Sentiment Analysis with Natural Language Processing Next Generation A.I. in InsureTech

PART 2 of a Three part series.

In the last article on understanding the role of sentiment analysis in data analytics, we discussed how Natural Language Processing (NLP)-based Sentiment Analysis is an excellent opinion-mining tool to derive deeper insights from the digital space, especially in analyzing insights from structured data. However, it needs to give deeper context and meaning to the same data, which semantic analysis does.

Semantic Analysis is a sub-field of NLP that not just picks up relevant critical phrases in data but finds more profound meaning in natural language while correlating them. The role of machines in understanding and interpreting data is limited, given the vast complexity and subjectivity involved in natural language. But semantics captures this meaning, bringing context, logical sentence structure, and grammar connotation into it.

Classification of Semantic Analytics

Divided into two broad parts, semantic analytics can be classified into;

  1. Lexical Semantic Analysis – This tries to understand the meaning of each word of the text separately. The definition refers to the dictionary meaning of the word we all know.
  2. Compositional Semantic Analysis – Even though it is possible to know the meaning of every individual word of a text, it isn’t always possible to understand the whole purpose of the sentence from them.

For example, NLP is an insight-driven branch of AI & AI that uses NLP to derive insights – these are two sentences with the exact ‘root’ words but convey very different meanings.

Compositional semantic analysis tries to understand how different word combinations can derive meaning from texts.

How does Semantic Analysis work?

By understanding the meaning of words by themselves and in combination with others, semantic analysis works according to the below significant processes.

  1. Word Sense Disambiguation
  2. Relationship Extraction

Word Sense Disambiguation

In the case of natural language, every word used in a sentence differs in meaning according to context, reference, or occurrence. In Word Sense Disambiguation, the meaning of words is interpreted based on the context of their event in a sentence.

For example, the word ‘fine’ may be ‘making all right’ or ‘payment for defaulting’ based on the context of its usage within the text.

In essence, the machine is doing some part of what we do in verbalizing natural language. For example, this process overcomes the ambiguity in understanding and identifying the meaning of a word based on its context and use.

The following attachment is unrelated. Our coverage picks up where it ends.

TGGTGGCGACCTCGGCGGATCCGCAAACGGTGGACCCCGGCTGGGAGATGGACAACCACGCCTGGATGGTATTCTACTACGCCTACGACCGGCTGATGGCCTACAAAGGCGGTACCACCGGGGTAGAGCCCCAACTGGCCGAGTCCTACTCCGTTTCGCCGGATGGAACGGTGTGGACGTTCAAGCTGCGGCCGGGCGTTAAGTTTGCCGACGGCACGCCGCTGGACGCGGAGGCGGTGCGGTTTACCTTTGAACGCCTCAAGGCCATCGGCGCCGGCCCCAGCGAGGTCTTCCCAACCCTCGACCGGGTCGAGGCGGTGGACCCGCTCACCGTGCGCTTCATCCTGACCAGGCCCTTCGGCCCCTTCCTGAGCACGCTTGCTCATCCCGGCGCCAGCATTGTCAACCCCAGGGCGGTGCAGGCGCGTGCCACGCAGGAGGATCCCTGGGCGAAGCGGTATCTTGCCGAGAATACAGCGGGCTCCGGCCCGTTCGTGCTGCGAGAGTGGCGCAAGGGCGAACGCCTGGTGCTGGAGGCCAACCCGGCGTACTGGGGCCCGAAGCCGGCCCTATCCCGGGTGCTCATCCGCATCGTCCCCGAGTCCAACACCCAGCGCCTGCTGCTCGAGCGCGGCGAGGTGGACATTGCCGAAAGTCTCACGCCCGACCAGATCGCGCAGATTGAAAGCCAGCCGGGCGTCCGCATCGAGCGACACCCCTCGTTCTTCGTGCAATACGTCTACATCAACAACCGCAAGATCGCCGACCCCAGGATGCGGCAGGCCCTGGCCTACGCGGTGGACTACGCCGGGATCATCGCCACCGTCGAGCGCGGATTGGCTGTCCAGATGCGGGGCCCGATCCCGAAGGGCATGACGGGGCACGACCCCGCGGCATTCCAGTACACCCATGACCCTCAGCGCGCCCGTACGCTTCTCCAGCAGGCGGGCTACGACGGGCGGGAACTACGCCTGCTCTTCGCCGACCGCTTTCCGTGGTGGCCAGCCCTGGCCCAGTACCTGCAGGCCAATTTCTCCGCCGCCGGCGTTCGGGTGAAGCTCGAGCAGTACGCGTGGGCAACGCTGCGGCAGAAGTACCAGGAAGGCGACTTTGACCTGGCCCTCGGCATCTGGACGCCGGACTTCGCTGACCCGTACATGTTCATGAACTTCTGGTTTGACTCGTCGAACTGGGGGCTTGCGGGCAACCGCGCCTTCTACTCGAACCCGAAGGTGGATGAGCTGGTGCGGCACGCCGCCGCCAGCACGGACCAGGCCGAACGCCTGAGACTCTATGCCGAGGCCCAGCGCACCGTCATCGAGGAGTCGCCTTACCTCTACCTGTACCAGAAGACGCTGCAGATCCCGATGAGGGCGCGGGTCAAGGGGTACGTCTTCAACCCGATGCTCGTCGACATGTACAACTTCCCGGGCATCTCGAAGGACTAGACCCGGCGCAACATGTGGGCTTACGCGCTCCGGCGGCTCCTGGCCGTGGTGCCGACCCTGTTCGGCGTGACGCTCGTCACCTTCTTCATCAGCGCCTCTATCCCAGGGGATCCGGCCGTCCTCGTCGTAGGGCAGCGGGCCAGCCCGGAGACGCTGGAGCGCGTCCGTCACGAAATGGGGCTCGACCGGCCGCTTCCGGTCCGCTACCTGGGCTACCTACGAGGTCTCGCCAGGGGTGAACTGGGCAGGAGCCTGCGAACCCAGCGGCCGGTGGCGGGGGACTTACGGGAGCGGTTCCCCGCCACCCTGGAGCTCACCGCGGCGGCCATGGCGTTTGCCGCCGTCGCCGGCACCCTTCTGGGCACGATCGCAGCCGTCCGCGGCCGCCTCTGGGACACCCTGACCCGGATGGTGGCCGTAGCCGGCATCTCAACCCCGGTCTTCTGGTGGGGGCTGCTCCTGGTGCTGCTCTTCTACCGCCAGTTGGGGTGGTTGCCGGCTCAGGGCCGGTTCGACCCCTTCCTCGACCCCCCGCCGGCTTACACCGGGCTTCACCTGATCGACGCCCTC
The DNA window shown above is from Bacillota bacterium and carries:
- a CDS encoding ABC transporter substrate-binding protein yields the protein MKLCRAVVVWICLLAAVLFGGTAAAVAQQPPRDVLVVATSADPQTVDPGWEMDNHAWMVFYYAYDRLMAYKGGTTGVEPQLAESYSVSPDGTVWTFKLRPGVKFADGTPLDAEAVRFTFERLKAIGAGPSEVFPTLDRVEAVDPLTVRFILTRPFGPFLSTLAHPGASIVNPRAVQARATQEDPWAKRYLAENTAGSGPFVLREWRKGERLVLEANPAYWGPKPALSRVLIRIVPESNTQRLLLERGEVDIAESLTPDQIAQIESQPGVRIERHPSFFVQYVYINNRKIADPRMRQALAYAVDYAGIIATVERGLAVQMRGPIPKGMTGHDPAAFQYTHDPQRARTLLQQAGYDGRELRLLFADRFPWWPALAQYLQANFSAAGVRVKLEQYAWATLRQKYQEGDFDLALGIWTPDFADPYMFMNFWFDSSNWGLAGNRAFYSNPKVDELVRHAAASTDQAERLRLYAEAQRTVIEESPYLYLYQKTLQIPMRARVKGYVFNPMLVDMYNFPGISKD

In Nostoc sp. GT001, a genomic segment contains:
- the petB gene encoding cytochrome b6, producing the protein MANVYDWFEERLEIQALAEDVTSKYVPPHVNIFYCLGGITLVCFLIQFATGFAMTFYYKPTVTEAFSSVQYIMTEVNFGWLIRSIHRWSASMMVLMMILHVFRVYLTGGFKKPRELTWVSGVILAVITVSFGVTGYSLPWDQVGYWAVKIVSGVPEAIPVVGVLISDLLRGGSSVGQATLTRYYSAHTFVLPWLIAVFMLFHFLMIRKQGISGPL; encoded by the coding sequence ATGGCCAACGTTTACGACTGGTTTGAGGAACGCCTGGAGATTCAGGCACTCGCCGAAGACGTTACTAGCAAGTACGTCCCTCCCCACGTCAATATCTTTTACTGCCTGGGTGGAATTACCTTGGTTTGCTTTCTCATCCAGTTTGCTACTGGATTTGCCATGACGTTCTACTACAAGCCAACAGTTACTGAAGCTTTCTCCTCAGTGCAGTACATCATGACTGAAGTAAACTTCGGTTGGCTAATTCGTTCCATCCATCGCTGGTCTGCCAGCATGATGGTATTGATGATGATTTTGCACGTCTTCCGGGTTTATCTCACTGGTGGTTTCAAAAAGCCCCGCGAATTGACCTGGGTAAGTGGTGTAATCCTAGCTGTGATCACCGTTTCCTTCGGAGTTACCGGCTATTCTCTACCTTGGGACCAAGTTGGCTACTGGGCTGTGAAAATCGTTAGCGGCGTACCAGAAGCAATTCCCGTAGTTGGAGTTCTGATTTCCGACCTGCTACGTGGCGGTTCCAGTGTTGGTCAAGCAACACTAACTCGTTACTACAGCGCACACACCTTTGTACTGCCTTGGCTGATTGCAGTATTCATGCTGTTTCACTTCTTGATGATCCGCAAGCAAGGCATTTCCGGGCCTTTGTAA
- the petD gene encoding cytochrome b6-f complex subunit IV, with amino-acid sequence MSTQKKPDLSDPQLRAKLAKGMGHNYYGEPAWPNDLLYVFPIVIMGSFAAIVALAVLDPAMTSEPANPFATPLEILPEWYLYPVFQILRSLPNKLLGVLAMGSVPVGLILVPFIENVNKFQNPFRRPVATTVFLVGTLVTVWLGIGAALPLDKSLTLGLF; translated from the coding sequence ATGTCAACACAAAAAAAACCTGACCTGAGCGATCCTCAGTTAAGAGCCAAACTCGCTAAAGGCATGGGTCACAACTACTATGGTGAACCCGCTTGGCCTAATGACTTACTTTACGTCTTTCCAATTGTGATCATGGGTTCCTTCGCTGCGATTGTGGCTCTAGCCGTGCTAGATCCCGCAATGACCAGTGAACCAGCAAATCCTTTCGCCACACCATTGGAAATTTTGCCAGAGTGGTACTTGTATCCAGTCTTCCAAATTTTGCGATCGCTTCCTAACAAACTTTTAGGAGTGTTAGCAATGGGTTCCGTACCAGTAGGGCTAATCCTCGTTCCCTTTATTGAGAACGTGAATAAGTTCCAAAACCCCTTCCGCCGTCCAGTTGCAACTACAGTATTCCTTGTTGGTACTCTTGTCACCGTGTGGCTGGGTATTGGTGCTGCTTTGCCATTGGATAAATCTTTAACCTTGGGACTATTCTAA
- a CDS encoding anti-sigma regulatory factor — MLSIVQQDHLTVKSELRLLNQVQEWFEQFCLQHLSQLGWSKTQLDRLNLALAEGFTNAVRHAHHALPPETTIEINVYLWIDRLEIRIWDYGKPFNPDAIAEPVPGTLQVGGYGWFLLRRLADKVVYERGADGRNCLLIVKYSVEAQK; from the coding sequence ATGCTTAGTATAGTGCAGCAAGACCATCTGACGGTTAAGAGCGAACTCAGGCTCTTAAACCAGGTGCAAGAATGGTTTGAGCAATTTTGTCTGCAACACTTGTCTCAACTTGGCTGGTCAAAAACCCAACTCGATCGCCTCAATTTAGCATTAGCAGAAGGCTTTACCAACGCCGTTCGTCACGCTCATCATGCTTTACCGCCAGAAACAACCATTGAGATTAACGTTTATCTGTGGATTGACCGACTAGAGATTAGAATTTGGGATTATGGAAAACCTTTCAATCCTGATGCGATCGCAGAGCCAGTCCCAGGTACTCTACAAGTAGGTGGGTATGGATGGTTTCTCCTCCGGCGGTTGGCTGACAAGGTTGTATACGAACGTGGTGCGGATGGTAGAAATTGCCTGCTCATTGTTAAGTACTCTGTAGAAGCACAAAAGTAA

Relationship Extraction

The semantic analysis does a crucial task called Relationship Extraction, involving identifying different entities present in a sentence and then extracting their relationships to each other.

For example, in the sentence, ‘ led insurance analytics predicts user behavior,’ the entities in red, when correlated, derive the below interpretation,

The ability of Semantic Analysis to derive contextual inferences and meanings from natural language is based on certain key elements that are elaborated on below;

  • Hyponymy: This refers to an instance of generic terminology. For example, cats, dogs, and goats are hyponyms, while ‘animals’ is a hypernym.
  • Homonymy: Homonymy refers to two or more terminologies that spell the same but with entirely different meanings. For example, ‘Float’ can be ‘moving on water’ or ‘put forth.’ Float is a homonym.
  • Synonymy: These are two or more terminologies that spell differently but have the same meaning. Hit/ Strike and Mourn/Grieve are examples of this.
  • Antonymy: Antonymy, like the English verbiage, refers to a pair of terms with contrasting meanings but relevant to the same subject, such as Hot/Cold and Big/Small.
  • Polysemy: Terms with the exact spelling but various closely related meanings come under polysemy. This is similar to short-tail and long-tail keywords in SEO. Therefore a word like ‘injury‘ may mean ‘skin injury‘ or ‘unforeseen injury or ‘an injury that is severe‘ – having different meanings but bearing a close association.
  • Meronomy: Meronomy refers to the relationship of one term to its larger constituent entity. ‘Wheel‘ is, therefore, a meronym of ‘Automobile, ‘and ‘Hands’ are a meronomy of ‘body.’


Semantic analysis is the way machines understand textual information. While for humans, it is simple to understand tone and context; this NLP-based technique represents texts in specific formats to interpret their meaning. This task is done by assessing new data, comparing it against existing past data, and helping predict claims cycle times, severity, and loss while foreseeing user behavior, enabling the insurance industry to save time and money and improve reserve management and risk selection.

PARTS 1 2 3

Written by: Dr. Charmaine Kenita

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